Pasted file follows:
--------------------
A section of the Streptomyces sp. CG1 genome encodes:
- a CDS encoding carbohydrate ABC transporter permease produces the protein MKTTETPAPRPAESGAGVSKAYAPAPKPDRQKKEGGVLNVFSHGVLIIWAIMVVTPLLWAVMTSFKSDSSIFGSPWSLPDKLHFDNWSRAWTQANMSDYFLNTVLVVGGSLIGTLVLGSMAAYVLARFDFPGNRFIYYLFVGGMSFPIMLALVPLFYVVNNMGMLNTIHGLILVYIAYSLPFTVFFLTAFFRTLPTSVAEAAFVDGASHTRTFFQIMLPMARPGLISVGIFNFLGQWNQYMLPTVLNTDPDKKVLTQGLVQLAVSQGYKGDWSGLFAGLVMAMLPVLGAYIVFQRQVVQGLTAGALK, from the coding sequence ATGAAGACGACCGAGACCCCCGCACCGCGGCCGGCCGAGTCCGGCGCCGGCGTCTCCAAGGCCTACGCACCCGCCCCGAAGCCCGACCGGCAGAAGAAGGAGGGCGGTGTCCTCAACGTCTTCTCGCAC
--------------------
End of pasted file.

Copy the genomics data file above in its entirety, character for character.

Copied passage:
A section of the Streptomyces sp. CG1 genome encodes:
- a CDS encoding carbohydrate ABC transporter permease produces the protein MKTTETPAPRPAESGAGVSKAYAPAPKPDRQKKEGGVLNVFSHGVLIIWAIMVVTPLLWAVMTSFKSDSSIFGSPWSLPDKLHFDNWSRAWTQANMSDYFLNTVLVVGGSLIGTLVLGSMAAYVLARFDFPGNRFIYYLFVGGMSFPIMLALVPLFYVVNNMGMLNTIHGLILVYIAYSLPFTVFFLTAFFRTLPTSVAEAAFVDGASHTRTFFQIMLPMARPGLISVGIFNFLGQWNQYMLPTVLNTDPDKKVLTQGLVQLAVSQGYKGDWSGLFAGLVMAMLPVLGAYIVFQRQVVQGLTAGALK, from the coding sequence ATGAAGACGACCGAGACCCCCGCACCGCGGCCGGCCGAGTCCGGCGCCGGCGTCTCCAAGGCCTACGCACCCGCCCCGAAGCCCGACCGGCAGAAGAAGGAGGGCGGTGTCCTCAACGTCTTCTCGCAC